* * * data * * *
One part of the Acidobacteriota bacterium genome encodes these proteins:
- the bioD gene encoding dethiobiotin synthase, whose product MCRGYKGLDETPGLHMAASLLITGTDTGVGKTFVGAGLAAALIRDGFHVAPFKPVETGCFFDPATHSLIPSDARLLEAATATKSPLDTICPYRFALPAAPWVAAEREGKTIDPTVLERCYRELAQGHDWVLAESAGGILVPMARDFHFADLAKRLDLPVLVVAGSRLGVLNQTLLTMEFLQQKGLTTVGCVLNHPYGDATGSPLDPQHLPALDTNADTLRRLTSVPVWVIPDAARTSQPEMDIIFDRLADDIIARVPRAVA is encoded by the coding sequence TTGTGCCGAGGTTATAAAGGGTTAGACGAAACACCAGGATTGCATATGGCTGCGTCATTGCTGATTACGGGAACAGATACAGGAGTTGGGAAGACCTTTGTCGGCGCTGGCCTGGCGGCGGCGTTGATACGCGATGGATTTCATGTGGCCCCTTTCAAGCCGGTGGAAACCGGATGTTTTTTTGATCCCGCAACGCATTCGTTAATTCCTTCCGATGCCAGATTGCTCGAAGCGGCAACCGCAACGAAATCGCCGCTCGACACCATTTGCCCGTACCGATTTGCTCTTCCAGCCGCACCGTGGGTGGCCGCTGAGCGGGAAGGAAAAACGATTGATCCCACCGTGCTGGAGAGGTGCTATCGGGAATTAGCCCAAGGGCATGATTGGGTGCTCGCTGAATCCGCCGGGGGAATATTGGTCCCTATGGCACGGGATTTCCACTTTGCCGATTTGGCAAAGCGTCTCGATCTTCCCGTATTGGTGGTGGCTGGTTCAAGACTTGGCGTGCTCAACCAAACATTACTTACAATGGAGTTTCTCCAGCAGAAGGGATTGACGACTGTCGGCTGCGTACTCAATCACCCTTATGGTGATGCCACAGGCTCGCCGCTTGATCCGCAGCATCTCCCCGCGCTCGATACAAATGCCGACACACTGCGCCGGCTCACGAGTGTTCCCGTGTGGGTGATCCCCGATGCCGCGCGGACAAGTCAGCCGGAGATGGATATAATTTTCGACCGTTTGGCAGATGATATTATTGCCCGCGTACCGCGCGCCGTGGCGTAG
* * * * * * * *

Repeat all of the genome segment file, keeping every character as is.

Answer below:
One part of the Acidobacteriota bacterium genome encodes these proteins:
- the bioD gene encoding dethiobiotin synthase, whose product MCRGYKGLDETPGLHMAASLLITGTDTGVGKTFVGAGLAAALIRDGFHVAPFKPVETGCFFDPATHSLIPSDARLLEAATATKSPLDTICPYRFALPAAPWVAAEREGKTIDPTVLERCYRELAQGHDWVLAESAGGILVPMARDFHFADLAKRLDLPVLVVAGSRLGVLNQTLLTMEFLQQKGLTTVGCVLNHPYGDATGSPLDPQHLPALDTNADTLRRLTSVPVWVIPDAARTSQPEMDIIFDRLADDIIARVPRAVA is encoded by the coding sequence TTGTGCCGAGGTTATAAAGGGTTAGACGAAACACCAGGATTGCATATGGCTGCGTCATTGCTGATTACGGGAACAGATACAGGAGTTGGGAAGACCTTTGTCGGCGCTGGCCTGGCGGCGGCGTTGATACGCGATGGATTTCATGTGGCCCCTTTCAAGCCGGTGGAAACCGGATGTTTTTTTGATCCCGCAACGCATTCGTTAATTCCTTCCGATGCCAGATTGCTCGAAGCGGCAACCGCAACGAAATCGCCGCTCGACACCATTTGCCCGTACCGATTTGCTCTTCCAGCCGCACCGTGGGTGGCCGCTGAGCGGGAAGGAAAAACGATTGATCCCACCGTGCTGGAGAGGTGCTATCGGGAATTAGCCCAAGGGCATGATTGGGTGCTCGCTGAATCCGCCGGGGGAATATTGGTCCCTATGGCACGGGATTTCCACTTTGCCGATTTGGCAAAGCGTCTCGATCTTCCCGTATTGGTGGTGGCTGGTTCAAGACTTGGCGTGCTCAACCAAACATTACTTACAATGGAGTTTCTCCAGCAGAAGGGATTGACGACTGTCGGCTGCGTACTCAATCACCCTTATGGTGATGCCACAGGCTCGCCGCTTGATCCGCAGCATCTCCCCGCGCTCGATACAAATGCCGACACACTGCGCCGGCTCACGAGTGTTCCCGTGTGGGTGATCCCCGATGCCGCGCGGACAAGTCAGCCGGAGATGGATATAATTTTCGACCGTTTGGCAGATGATATTATTGCCCGCGTACCGCGCGCCGTGGCGTAG